Shown in the images by Julius Scherb, who photographed a number of Holzmeister’s building designs, the interior was strikingly simple and functional – and almost entirely made of wood, exemplifying how traditional building material could be used in an updated fashion. Importantly, the house also included a so-called Herrgottswinkel, a place in traditional Catholic households, where a rosary was kept, usually in a corner and decorated with a crucifix and icons. A bench below provided a place for prayer in the home. Representing both devout Catholicism and alpine tradition, the Herrgottswinkel realised Holzmeister’s emphasis on community in Catholic belief.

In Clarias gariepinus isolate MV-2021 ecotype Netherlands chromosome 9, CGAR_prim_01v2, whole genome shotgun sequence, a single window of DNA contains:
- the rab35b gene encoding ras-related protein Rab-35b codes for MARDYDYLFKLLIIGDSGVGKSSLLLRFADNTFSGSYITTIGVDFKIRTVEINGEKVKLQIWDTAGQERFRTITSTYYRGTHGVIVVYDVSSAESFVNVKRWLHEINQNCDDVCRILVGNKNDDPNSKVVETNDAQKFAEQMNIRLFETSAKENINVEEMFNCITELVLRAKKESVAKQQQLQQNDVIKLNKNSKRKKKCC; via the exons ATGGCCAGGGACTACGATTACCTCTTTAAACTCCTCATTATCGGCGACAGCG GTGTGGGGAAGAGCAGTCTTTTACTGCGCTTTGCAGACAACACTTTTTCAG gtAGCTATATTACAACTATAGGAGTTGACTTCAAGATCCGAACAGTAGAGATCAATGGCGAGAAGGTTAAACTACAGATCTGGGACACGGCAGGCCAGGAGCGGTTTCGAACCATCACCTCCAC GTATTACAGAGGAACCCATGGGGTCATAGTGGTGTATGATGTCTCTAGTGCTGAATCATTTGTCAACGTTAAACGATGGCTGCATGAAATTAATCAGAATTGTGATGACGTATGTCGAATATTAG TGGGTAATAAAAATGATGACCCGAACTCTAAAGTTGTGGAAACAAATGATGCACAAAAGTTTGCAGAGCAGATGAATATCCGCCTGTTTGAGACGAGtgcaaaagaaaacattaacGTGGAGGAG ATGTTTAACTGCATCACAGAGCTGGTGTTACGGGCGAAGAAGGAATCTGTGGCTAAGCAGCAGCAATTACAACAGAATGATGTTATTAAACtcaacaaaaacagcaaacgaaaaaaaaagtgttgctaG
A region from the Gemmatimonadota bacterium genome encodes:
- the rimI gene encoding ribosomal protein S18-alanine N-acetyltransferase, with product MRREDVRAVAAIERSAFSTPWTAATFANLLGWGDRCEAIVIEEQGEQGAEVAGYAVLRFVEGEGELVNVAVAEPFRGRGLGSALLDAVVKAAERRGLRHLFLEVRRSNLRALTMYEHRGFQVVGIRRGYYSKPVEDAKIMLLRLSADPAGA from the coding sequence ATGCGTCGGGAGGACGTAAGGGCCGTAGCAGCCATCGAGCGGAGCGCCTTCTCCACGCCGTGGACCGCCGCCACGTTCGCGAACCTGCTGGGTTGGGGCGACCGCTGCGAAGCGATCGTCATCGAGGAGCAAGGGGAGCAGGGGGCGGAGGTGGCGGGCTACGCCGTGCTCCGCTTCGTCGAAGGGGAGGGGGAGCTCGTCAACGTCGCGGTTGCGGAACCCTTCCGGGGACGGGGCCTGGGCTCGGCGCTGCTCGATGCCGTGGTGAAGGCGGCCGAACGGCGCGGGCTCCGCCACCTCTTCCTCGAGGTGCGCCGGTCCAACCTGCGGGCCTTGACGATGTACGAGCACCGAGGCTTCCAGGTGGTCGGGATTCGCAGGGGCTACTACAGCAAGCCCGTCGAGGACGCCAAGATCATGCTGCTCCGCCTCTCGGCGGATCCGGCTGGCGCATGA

In 1933, he pronounced the importance of Catholicism to modern art in an essay for the magazine Moderne Welt, claiming that it was the architect’s duty to be led by Catholic sentiment to respond to ‘what the time and people required’. Using monastery architecture as an example, Holzmeister suggested that a whole array of buildings should serve the catholic community to support an ‘education towards Christian culture’. With an emphasis on a return to medieval Catholic traditions, Holzmeister argued that this spirit ought to be incapsulated into modern design to work for the new circumstances of the twentieth century. The Herrgottswinkel in the Berghaus thus served as an example of the way in which the return to an ‘essence’ of belief and of tradition could be incorporated into modern design. Physically bringing people together in a place of prayer outside a sacral building, it emphasised the place and importance of Catholicism in the modern home, forming conservative ideals of living that went hand in hand with an increasing tendency towards the political right in Austria by the late 1920s.